Last year, my parents treated me to something special: my first concert. I’d read about Matthew West, a popular (and funny) artist, coming to my area, and had asked them about the concert. They surprised me a few days before the concert, and I was so excited. “What should I wear? Who’s coming with me? Can we get floor seats? Can I take photos?” That last question was probably one of the most important to me. If I was going to my first concert, I was definitely going to see if the place allowed photography.
I was extremely impatient as my Mom and I walked to the ticket office. The floor seats had long since been sold out, but I didn’t mind. At least I was going to see Matthew West! But the ticket seller said that two floor seat tickets had just come open while we stood there! My Mom gave me a look, and I shrugged. “You have the wallet.” I laughed. Floor seats all the way. That must have been a God-incidence (there’s no such thing as coincidence).
As we sat in the second row (a bonus because the first row had no one in it!), I fiddled around with my Nikon, setting the “correct” ISO, shutter speed, etc. I decided to leave it on Shutter Priority because I didn’t feel comfortable with full manual at the time.
The opening band performed for a while, and the sun behind the grandstand fell quickly. By the time the set-up crew had removed the extra equipment, tuned the guitars and furnished the stage for Matthew West’s entrance, it was completely dark. I had to change the settings on my camera again, and took a planned shot of the drum set with the blue lights and smoke in the background. This was a must-have shot for me.
Matthew West finally made his entrance and impressed me much, much more than I thought he would. He had me smiling the whole night away. Being my first time at a major concert, I “followed” the artist’s and other fans’ actions. I’m not much of a wave-hands-in-the-air type of person, but I clapped a lot. Matthew West included the crowd in everything, holding out his small microphone so that everyone could “help out” with the bridge or chorus here and there.
He shared plenty of stories (most of them honestly hilarious) and even more jokes. He’s a funny guy. At one point, he jumped off the stage and over the gate to stand in front of us. He was positive he had hurt his knee in doing so, but he said it was for the fans.
Without hesitation, he jumped onto the front-row seat in front of me! He bent down, shook my hand and asked, “Hi, did I scare you? What’s your name?”
I replied, grinning with a smile too big for my face, “Megan.” How could I be scared? I was too busy thinking, “WOW, I JUST SHOOK HANDS WITH MATTHEW WEST!”
“Well, everyone clap for Megan,” He returned the smile, and added, “Because I think I might have scared her a bit.”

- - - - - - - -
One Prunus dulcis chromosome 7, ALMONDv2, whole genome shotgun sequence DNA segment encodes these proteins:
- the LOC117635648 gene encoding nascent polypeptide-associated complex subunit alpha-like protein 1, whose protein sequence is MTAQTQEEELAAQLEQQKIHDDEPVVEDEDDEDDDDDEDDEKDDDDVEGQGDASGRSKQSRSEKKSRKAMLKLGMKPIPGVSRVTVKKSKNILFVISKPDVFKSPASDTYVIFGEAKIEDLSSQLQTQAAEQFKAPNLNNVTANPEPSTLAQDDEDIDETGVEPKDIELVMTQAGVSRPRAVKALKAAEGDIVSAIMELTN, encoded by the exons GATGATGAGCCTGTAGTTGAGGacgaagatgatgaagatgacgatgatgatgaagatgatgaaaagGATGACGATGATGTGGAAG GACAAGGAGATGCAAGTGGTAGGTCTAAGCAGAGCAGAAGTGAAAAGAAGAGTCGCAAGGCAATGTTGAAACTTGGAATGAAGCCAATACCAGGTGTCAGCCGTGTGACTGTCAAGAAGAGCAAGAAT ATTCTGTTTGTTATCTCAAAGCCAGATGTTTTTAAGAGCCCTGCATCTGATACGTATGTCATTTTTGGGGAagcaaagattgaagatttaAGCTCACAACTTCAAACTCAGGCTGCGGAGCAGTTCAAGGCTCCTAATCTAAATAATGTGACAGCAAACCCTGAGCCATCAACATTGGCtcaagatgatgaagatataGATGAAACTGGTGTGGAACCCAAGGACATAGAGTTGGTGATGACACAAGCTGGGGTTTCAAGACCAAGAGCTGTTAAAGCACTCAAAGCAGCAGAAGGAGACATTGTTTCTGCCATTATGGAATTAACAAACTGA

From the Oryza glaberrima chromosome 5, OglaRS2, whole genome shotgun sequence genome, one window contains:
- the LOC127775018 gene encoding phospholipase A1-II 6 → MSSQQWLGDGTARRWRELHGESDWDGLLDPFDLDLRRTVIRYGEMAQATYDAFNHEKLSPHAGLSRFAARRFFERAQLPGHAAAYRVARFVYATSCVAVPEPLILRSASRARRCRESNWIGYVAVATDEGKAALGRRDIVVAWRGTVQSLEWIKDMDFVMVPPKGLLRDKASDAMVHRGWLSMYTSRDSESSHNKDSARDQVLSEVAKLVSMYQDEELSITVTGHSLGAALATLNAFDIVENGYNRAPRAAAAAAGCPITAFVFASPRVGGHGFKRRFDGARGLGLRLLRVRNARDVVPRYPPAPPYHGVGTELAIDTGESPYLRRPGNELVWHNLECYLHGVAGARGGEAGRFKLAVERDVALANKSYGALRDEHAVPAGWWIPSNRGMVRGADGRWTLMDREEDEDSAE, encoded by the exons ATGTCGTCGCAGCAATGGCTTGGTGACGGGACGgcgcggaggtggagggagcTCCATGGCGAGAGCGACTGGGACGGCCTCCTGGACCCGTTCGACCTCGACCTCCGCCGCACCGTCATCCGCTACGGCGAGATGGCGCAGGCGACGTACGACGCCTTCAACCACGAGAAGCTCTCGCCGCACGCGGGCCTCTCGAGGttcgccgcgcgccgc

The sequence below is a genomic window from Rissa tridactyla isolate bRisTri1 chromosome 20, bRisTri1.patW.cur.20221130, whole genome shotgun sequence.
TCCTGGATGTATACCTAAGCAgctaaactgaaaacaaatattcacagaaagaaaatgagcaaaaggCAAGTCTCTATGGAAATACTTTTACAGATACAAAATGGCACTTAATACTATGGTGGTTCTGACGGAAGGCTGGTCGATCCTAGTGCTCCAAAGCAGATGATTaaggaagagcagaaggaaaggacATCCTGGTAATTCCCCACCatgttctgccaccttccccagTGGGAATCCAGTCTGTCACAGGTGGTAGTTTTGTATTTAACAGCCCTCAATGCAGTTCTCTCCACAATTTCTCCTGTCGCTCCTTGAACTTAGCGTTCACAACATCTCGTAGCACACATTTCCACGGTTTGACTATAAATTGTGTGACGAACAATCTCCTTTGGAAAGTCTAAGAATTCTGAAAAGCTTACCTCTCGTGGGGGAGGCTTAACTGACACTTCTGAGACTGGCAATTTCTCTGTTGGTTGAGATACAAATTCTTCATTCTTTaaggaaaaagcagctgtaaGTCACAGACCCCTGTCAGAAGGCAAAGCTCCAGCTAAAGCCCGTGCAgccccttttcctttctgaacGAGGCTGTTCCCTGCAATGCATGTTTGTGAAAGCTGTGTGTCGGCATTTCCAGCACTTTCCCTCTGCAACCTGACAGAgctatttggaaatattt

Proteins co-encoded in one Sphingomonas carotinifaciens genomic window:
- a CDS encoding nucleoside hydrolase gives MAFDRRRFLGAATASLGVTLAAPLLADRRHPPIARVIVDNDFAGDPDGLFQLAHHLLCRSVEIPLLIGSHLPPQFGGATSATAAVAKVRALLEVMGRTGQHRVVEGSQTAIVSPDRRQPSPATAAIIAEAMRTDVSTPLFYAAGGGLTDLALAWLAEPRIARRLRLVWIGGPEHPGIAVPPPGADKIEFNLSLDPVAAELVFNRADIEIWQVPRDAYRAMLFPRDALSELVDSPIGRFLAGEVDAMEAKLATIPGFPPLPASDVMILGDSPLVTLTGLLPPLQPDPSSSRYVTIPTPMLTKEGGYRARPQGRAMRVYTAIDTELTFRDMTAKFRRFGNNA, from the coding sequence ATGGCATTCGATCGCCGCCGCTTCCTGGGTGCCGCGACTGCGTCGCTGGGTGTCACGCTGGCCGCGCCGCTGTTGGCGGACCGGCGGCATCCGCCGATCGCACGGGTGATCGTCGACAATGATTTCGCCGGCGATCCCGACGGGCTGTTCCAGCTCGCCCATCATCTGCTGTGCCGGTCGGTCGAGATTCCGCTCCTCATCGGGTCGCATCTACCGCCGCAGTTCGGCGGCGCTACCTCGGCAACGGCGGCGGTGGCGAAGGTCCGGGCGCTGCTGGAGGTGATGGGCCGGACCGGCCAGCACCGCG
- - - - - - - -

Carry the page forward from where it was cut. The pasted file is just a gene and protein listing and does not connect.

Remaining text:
See? There are huge benefits to buying the last floor seats available. Getting the best seating for taking photos (awesome), and getting the unexpected possibility of shaking Matthew West’s hand (double awesome).
Here are the details for my first concert “photoshoot”:
I decided to use my 18-55mm lens because, although I could have zoomed in closer with my telephoto lens for some face shots, I was more interested in the atmosphere and adding it into the photos.
Matthew West has some really good faces (by “good,” I mean he’s either got a beautiful smile or a full-of-feeling, scrunched-up look) when he’s singing, and when he sang “Forgiveness,” his look was amazing. I had left my camera bag open in order to retrieve my Nikon D3200 whenever I felt like a good shot would happen, so I quickly got it out and readied it for the ever-hopeful “next time.” Thankfully, he made the same look, and I got the shot shown at the beginning of the post. A super-important tip in the Boy Scouts, as well as in photography, is “Be prepared.” Remember that you may only get one chance to create a great photo.
In some photos I took during Matthew West’s first songs on stage, the highlights are, well, high-lit. I had forgotten to reset my ISO and shutter speed after the opening band, so, while Matthew West smiled into the camera for me, the photo would take a lot of editing to show it. Again, be prepared.
I used a 32GB SD card, but didn’t take many photos because I wanted to “cherish the moment,” something I have a bad habit of forgetting to do.
As for editing, I used some contrast to boost the skin tone, which was an unnatural gray from my camera. I also cropped out the uninteresting parts of the stage to focus more on Matthew West. Black and White conversion, which I’ve seen in quite a few different concert shots from other photographers, didn’t look good with the photos I took. Color did more justice, I thought, so I left my photos that way.
I definitely plan on going to more concerts with my camera in tow, and this won’t be the last time I participate in a Matthew West concert. I’m all smiles just thinking about it! Thank-you, Mr. West, for the best first concert ever.
For more info on Concert Photography, check out these posts from my favorite tutorial website, Digital Photography School: